P | P | P – feat. Shape

As part of the ‘Product | People | Potential’ series of interviews, we feature and showcase the very best UK start-ups with great potential, truly inspiring businesses that are shaking up their sector. As part of this, we caught up with Victor Palanco, Chief of Staff at Shape, a tool that eliminates the burden of ad-hoc data requests for analytics teams.

The purpose of article series ‘Product | People | Potential’ is to feature and showcase the very best UK start-ups with grand potential, truly inspiring businesses that are shaking up their sector. We capture and share the stories behind the name. We collate authentic peer to peer real talk, while celebrating the growth and success thus far and gather a glimpse of what’s ahead.

Can you please introduce yourself, what your business does, what stage you are at currently and what makes your business and offering unique?

Victor: Shape is a tool that eliminates the burden of ad-hoc data requests for analytics teams. It generates insights and does data retrieval for Product, Operations and Customer Success teams who are otherwise constantly at the mercy of analytics teams (who have better things to do than answer one-off questions) for support.

Shape connects directly to most relational databases. Under the hood, it analyzes the schema and generates various sample queries, stats and insights, which are stored as a special internal “context” to help more accurately answer users’ plain language questions.

We have been beta-testing our product with multiple customers for a few months now , and currently working on the most-requested features. For example, the human-in-the-loop verification system will allow analysts to oversee Shape’s responses (approve or intervene) or to turn it into a ticketing system for analyses, where each ticket would come with a pre-filled query and answer generated by the model.

Can you share the story behind the origin of your business and Product?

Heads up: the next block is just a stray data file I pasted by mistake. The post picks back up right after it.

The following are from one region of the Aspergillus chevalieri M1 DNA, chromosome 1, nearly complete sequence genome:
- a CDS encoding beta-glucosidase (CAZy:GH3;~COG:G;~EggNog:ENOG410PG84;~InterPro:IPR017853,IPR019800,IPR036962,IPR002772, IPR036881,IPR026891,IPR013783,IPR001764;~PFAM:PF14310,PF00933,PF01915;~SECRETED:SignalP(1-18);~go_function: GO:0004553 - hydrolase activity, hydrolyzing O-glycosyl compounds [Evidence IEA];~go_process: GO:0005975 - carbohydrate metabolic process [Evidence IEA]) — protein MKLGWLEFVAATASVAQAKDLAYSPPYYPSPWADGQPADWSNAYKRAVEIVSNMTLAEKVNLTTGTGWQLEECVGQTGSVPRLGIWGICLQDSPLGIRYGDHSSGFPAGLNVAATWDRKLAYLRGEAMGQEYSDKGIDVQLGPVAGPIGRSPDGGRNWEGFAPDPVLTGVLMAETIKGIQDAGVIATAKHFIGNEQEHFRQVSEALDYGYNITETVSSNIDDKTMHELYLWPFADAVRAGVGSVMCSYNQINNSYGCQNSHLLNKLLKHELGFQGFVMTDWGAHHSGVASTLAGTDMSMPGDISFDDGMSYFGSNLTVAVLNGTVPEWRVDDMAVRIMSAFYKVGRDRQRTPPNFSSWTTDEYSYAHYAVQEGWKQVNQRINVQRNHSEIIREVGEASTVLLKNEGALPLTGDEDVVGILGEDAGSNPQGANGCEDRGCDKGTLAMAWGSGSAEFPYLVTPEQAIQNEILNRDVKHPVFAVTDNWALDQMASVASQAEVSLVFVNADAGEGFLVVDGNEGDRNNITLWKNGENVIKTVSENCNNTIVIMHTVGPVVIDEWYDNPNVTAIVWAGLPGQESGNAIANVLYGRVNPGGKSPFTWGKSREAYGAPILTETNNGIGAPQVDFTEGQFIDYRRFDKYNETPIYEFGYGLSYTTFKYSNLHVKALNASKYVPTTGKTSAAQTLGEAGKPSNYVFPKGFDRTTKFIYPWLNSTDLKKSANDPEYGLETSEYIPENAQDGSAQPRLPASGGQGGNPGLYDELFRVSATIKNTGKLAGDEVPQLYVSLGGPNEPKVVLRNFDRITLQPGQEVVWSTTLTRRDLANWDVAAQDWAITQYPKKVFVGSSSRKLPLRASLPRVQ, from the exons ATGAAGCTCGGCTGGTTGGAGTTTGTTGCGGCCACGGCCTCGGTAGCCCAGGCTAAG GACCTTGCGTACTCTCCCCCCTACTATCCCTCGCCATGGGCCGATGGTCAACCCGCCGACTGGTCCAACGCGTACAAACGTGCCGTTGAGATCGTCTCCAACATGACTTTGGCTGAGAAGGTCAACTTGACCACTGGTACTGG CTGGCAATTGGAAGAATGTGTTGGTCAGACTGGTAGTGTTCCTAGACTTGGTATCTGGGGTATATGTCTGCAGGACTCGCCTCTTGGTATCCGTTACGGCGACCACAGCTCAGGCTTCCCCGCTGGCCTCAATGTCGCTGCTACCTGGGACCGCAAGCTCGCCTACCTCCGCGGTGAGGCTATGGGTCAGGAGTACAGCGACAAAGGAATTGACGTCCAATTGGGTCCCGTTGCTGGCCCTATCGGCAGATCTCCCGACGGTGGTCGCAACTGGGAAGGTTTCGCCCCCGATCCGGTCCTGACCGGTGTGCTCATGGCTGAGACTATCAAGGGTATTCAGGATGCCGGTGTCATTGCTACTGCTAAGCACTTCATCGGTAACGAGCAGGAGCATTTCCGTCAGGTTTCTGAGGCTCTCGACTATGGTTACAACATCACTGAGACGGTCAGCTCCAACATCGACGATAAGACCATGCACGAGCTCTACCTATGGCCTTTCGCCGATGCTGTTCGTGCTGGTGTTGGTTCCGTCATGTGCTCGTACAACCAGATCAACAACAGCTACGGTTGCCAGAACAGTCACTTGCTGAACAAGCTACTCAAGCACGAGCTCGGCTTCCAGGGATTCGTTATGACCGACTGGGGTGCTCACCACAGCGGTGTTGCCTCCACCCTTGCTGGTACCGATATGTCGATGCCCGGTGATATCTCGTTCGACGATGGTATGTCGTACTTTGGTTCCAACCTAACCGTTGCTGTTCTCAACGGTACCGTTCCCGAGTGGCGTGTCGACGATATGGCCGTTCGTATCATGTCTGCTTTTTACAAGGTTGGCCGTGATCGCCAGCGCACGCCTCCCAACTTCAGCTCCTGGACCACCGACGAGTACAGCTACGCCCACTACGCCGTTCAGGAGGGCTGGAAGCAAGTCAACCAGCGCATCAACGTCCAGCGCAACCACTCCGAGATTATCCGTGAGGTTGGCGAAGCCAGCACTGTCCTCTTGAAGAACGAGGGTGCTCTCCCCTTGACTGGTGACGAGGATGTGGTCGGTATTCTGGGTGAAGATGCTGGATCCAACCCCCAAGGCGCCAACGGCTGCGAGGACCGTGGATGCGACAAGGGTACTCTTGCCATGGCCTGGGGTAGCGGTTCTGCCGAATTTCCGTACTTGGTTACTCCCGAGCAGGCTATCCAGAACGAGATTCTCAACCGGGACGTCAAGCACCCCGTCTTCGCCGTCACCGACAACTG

Victor: We’ve been working on Shape for just over a year now. However, the company originated in Y-Combinator, where Namit (CEO @ Shape) started working on “Collabkit” during the batch of S21. It was after the launch of GPT-4 that Namit realized that his previous project was soon to be disrupted by AI. Namit saw an opportunity to tackle the problem he and Dominick (Design @ Shape) had previously faced at Meta: Access to data.

Back at Meta they both worked as designers and often found themselves requesting data from the Data Scientists, who were often overwhelmed with similar requests for simple analytics about features. So you would often end up waiting up to a week to get the insights. Even with many self-serve dashboards that were available, there were often custom questions not covered by the dashboard. Initial product discovery research indicated that most Data teams allocated around 40% of their time to answering one-off questions, with some even spending 80% of their time! It is at this point that myself, Nick (Data @ Shape) and other key members joined the project and we’ve been hacking away since.

Moving to Product, what has been your approach to implementing product market fit or sales cycles?

Victor: Since we started working on Shape we knew we wanted to put the customer at the center of the development process. I have daily calls with prospects from all across our addressable market in an attempt to understand how they are solving their data needs today. All members of the team take calls with prospects and use this time to test assumptions they have about the problem we are solving. We have been doing this since way before we had a solution to pitch them.